Calderdale woman’s tale of hope inspires over battling addiction and mental health issues

Kelly Firth
Kelly Firth

A courageous woman who turned her life around after decades of drink and drug abuse has become a recovery champion for others.

Kelly Firth, from Illingworth in Halifax, wants to help people who are battling addiction and mental health issues by sharing her inspiring story.

Many who have seen her posts about her journey on social media have got in touch to ask for her advice.

“Now I’m doing great, people message me on Facebook and ask for advice and ask how I got clean,” she said.

Having lost a staggering 30 friends to suicide or drink and drug addiction, Kelly is desperate to prove there is hope.

“I believe that you have to have gone through it to understand what the feeling is,” she said.

“You think you’re going to feel that way forever - that it’s permanent but it’s not and I’ve lived to see that.

“I’m living proof that there is life beyond that feeling.”

A troubled childhood led to Kelly starting drinking at 15 and, soon after, taking drugs.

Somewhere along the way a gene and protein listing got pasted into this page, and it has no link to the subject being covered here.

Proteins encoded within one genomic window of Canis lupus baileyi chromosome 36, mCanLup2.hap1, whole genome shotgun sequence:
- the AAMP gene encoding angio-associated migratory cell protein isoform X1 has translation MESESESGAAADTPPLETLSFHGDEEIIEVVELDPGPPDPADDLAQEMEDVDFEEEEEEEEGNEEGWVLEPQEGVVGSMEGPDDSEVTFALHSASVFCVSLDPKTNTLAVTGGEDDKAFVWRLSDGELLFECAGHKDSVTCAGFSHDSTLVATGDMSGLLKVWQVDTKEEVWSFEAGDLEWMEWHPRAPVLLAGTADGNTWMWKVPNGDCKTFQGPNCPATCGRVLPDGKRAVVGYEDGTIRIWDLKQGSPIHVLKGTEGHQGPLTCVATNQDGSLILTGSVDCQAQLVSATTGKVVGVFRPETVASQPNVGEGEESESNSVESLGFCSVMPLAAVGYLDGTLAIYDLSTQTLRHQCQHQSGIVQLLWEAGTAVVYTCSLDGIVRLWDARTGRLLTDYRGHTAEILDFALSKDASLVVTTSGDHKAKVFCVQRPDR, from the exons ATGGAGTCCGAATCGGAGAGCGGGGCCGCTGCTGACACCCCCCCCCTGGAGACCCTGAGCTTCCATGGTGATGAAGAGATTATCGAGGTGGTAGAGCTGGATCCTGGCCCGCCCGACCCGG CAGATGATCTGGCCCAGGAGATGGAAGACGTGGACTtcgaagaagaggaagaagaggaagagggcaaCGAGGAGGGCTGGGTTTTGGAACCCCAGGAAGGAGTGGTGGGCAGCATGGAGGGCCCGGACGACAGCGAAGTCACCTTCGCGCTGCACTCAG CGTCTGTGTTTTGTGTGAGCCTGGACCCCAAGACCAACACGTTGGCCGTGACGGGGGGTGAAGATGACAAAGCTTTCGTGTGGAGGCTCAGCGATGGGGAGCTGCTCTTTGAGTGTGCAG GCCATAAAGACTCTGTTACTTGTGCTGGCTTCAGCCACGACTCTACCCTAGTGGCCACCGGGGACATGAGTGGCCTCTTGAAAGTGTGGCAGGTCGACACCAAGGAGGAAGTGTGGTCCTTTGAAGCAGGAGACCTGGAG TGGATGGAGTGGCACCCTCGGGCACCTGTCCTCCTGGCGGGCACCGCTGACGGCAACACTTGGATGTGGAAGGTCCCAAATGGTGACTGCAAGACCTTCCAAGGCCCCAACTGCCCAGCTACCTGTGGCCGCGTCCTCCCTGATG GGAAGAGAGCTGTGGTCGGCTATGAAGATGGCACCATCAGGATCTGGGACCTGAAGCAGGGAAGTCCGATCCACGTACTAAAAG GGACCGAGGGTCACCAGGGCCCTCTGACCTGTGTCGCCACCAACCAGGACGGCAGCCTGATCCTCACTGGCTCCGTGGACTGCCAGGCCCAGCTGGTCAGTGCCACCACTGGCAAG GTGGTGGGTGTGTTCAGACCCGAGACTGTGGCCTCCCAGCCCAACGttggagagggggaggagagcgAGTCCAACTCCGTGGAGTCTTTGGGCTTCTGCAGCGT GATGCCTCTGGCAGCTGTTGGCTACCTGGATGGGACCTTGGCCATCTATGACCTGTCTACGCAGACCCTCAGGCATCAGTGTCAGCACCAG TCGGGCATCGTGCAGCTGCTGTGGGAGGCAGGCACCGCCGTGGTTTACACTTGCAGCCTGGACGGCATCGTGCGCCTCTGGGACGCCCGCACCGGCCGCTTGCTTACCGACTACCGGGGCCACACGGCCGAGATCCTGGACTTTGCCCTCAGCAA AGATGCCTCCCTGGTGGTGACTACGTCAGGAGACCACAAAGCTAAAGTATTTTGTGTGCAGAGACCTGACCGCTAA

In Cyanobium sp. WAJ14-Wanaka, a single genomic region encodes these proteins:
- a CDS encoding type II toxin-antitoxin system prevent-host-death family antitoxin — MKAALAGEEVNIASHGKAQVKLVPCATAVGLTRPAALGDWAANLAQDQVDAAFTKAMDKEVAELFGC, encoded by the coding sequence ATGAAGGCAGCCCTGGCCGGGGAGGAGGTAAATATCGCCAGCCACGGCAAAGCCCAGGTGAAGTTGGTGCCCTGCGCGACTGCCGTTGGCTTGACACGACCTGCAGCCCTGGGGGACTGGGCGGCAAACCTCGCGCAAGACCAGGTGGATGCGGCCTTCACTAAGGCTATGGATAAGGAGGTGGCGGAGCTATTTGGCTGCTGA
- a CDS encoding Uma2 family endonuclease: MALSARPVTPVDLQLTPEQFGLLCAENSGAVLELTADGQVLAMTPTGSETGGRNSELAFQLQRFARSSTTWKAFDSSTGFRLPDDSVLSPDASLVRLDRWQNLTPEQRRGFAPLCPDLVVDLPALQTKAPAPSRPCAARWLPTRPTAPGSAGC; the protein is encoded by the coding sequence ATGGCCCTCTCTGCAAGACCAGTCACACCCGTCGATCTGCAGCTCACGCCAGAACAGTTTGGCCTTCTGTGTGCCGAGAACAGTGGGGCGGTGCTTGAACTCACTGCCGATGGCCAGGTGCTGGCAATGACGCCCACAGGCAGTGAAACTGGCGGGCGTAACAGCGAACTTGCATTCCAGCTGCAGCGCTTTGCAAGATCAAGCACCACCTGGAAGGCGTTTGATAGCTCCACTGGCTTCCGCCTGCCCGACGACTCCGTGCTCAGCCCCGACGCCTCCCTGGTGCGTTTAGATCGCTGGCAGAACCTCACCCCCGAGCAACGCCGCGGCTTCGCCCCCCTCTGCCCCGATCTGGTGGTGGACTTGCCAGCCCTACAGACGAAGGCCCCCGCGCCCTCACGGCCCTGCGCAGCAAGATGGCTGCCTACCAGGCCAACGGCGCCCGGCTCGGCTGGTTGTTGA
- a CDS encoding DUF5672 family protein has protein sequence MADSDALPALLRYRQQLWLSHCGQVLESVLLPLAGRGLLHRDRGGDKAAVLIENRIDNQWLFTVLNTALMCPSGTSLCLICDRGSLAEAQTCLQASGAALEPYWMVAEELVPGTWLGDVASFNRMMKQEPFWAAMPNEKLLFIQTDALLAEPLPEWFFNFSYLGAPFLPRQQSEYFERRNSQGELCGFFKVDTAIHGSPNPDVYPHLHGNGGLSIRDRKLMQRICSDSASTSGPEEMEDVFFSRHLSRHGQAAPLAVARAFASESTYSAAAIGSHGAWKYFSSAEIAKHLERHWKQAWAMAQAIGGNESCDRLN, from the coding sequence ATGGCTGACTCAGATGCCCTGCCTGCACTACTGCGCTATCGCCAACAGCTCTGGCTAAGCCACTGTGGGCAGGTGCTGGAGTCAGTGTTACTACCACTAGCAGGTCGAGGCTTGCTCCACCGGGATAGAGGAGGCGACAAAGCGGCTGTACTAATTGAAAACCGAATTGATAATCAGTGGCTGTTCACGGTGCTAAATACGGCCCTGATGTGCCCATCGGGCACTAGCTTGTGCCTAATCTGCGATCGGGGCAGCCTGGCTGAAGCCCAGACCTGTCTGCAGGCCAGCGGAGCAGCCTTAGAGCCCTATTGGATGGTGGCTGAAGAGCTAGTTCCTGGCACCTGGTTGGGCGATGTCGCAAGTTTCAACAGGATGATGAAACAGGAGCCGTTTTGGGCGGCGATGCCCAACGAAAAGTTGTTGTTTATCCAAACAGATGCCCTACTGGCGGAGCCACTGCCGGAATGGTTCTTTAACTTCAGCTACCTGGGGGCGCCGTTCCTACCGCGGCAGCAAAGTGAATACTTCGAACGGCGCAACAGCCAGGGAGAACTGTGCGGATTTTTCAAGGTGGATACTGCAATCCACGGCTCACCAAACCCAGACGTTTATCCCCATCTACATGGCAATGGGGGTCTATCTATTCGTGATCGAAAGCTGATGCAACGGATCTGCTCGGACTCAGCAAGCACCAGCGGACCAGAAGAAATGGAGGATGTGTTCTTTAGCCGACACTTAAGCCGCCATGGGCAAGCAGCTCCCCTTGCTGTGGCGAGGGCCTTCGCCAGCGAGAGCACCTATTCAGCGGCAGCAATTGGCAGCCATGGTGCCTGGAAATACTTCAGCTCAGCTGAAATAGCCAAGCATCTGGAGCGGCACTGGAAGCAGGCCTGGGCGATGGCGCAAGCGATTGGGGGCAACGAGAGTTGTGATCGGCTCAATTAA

Her life spiralled out of control and she spent the next two decades in a world of violence, alcohol abuse, and drug and prescription medicines addiction.

It was following a suicide attempt when she was 38 that she found the courage she needed to change her situation.

She said she was determined to see her children - aged 23 and 13 - and four grandchildren grow older.

“Everything was getting out of hand,” she said. “I knew that if I carried on then I wouldn’t be here long enough to see my children grow up.

”I couldn’t leave my family. I love them too much.”

She went cold turkey and now, at 41, is three years sober.

“If I can help just one person then that will make me happy,” she said.

Kelly is hoping to soon be working with a group of teenagers to help educate them about the dangers of addiction and wants to start a mental health support group for women in Halifax.

To see Kelly’s posts or get in touch, visit www.facebook.com/kelly.firth.334.

The Samaritans offers support to people who are struggling to cope via its helpline 116 123 or you can email jo@samartians.org.